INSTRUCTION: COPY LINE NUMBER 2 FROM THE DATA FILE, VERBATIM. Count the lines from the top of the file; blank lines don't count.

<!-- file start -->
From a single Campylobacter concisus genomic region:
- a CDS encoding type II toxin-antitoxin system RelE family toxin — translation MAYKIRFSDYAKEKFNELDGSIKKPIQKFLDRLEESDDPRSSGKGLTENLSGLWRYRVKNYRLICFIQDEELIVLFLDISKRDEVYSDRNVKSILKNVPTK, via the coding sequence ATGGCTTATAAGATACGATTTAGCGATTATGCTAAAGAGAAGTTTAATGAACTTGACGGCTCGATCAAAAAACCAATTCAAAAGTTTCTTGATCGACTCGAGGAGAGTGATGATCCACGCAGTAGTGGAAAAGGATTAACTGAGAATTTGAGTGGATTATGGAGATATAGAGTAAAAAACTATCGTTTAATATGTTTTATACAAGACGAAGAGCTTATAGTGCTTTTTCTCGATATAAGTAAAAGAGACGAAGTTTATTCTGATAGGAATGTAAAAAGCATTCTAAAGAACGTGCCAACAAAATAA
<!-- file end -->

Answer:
- a CDS encoding type II toxin-antitoxin system RelE family toxin — translation MAYKIRFSDYAKEKFNELDGSIKKPIQKFLDRLEESDDPRSSGKGLTENLSGLWRYRVKNYRLICFIQDEELIVLFLDISKRDEVYSDRNVKSILKNVPTK, via the coding sequence ATGGCTTATAAGATACGATTTAGCGATTATGCTAAAGAGAAGTTTAATGAACTTGACGGCTCGATCAAAAAACCAATTCAAAAGTTTCTTGATCGACTCGAGGAGAGTGATGATCCACGCAGTAGTGGAAAAGGATTAACTGAGAATTTGAGTGGATTATGGAGATATAGAGTAAAAAACTATCGTTTAATATGTTTTATACAAGACGAAGAGCTTATAGTGCTTTTTCTCGATATAAGTAAAAGAGACGAAGTTTATTCTGATAGGAATGTAAAAAGCATTCTAAAGAACGTGCCAACAAAATAA